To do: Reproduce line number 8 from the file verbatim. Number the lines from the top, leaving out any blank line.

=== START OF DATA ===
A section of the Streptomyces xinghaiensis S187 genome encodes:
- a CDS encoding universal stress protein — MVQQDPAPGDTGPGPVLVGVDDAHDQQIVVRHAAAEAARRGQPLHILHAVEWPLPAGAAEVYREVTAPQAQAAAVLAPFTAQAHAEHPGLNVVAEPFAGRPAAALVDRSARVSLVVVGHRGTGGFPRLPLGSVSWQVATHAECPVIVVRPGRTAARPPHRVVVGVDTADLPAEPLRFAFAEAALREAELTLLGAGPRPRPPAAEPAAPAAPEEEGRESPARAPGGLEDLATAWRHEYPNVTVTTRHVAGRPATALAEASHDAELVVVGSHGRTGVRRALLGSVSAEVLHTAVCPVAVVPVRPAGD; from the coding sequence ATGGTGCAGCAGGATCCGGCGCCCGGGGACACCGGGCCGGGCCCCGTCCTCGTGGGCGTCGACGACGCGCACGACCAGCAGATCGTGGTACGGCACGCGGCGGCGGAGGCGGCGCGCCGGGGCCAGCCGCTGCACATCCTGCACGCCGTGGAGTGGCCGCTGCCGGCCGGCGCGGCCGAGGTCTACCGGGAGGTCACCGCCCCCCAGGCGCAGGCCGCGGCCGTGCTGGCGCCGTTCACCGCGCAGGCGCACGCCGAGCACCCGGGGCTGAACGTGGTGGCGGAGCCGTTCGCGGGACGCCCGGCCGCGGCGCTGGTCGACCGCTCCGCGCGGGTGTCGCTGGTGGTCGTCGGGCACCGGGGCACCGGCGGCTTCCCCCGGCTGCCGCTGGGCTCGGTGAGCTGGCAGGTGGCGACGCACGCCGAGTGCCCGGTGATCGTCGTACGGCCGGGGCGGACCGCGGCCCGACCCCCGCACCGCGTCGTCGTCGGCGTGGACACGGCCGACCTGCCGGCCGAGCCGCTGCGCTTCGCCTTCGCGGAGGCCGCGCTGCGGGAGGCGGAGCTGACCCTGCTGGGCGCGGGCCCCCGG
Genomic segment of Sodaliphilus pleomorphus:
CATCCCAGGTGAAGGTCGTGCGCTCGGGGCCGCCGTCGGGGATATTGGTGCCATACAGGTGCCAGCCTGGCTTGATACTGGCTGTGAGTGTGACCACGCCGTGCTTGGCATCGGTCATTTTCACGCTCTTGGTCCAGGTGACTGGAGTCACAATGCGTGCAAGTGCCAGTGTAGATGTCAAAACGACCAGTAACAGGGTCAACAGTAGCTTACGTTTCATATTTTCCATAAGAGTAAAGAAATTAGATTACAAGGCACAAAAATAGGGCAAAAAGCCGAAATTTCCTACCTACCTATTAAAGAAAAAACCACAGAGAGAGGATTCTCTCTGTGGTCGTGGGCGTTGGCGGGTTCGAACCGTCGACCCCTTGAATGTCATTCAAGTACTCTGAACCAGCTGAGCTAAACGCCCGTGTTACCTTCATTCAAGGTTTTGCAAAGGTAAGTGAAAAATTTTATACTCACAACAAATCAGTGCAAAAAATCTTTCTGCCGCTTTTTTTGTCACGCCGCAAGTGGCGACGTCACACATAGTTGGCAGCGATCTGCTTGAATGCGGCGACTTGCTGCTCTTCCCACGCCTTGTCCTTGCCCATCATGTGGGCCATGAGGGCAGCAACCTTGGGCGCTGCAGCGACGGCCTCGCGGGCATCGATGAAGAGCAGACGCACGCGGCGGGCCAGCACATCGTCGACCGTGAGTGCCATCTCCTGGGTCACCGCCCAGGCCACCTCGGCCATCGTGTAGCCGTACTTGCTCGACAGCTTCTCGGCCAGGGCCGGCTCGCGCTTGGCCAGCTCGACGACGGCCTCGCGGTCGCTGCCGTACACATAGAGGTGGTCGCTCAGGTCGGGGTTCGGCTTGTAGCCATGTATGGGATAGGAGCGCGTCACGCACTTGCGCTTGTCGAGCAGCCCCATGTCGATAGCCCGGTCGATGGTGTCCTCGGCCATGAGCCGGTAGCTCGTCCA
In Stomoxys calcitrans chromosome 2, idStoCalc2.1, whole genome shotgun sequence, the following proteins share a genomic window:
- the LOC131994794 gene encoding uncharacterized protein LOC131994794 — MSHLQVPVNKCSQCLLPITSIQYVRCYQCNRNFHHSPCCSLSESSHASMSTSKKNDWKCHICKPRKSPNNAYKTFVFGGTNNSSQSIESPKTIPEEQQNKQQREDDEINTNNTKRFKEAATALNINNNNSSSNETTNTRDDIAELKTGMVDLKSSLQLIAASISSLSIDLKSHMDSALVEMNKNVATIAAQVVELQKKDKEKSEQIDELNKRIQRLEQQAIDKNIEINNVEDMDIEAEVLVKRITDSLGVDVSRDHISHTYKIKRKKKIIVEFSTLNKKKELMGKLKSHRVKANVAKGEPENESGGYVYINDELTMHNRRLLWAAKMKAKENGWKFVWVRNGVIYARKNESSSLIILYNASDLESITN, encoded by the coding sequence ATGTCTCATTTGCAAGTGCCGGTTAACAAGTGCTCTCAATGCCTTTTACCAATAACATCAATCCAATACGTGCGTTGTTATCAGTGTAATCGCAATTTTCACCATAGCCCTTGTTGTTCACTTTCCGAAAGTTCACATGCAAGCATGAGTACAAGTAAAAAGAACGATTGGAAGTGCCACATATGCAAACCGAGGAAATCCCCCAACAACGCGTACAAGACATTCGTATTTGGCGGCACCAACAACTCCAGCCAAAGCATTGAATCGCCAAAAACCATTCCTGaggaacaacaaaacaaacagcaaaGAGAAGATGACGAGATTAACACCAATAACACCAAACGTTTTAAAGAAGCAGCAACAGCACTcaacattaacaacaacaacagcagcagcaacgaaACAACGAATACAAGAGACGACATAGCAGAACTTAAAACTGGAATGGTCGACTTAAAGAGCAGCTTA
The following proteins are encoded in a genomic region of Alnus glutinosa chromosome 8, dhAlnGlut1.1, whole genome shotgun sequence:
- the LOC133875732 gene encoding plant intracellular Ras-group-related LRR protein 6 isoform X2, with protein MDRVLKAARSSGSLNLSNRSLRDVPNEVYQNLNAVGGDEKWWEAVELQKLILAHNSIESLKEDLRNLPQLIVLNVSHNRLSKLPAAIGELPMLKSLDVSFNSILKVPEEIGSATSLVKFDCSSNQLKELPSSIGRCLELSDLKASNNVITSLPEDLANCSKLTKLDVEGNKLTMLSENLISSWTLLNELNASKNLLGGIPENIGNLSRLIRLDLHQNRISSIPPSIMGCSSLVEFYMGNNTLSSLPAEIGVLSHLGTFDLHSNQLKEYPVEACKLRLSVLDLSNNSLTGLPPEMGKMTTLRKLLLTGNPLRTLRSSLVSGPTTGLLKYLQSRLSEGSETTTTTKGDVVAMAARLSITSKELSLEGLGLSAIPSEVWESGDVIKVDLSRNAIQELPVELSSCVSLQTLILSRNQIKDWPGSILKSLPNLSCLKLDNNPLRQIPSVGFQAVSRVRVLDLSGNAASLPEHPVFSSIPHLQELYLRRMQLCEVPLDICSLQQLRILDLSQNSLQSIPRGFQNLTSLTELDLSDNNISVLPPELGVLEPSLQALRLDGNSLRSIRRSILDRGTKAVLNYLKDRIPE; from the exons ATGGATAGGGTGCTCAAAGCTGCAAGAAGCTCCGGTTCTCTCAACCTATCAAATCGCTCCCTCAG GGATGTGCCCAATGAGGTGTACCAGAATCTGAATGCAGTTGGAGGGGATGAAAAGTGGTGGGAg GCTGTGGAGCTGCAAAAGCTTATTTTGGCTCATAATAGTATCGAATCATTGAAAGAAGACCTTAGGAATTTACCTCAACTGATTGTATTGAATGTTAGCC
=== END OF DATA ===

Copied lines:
- the LOC133875732 gene encoding plant intracellular Ras-group-related LRR protein 6 isoform X2, with protein MDRVLKAARSSGSLNLSNRSLRDVPNEVYQNLNAVGGDEKWWEAVELQKLILAHNSIESLKEDLRNLPQLIVLNVSHNRLSKLPAAIGELPMLKSLDVSFNSILKVPEEIGSATSLVKFDCSSNQLKELPSSIGRCLELSDLKASNNVITSLPEDLANCSKLTKLDVEGNKLTMLSENLISSWTLLNELNASKNLLGGIPENIGNLSRLIRLDLHQNRISSIPPSIMGCSSLVEFYMGNNTLSSLPAEIGVLSHLGTFDLHSNQLKEYPVEACKLRLSVLDLSNNSLTGLPPEMGKMTTLRKLLLTGNPLRTLRSSLVSGPTTGLLKYLQSRLSEGSETTTTTKGDVVAMAARLSITSKELSLEGLGLSAIPSEVWESGDVIKVDLSRNAIQELPVELSSCVSLQTLILSRNQIKDWPGSILKSLPNLSCLKLDNNPLRQIPSVGFQAVSRVRVLDLSGNAASLPEHPVFSSIPHLQELYLRRMQLCEVPLDICSLQQLRILDLSQNSLQSIPRGFQNLTSLTELDLSDNNISVLPPELGVLEPSLQALRLDGNSLRSIRRSILDRGTKAVLNYLKDRIPE; from the exons ATGGATAGGGTGCTCAAAGCTGCAAGAAGCTCCGGTTCTCTCAACCTATCAAATCGCTCCCTCAG GGATGTGCCCAATGAGGTGTACCAGAATCTGAATGCAGTTGGAGGGGATGAAAAGTGGTGGGAg GCTGTGGAGCTGCAAAAGCTTATTTTGGCTCATAATAGTATCGAATCATTGAAAGAAGACCTTAGGAATTTACCTCAACTGATTGTATTGAATGTTAGCC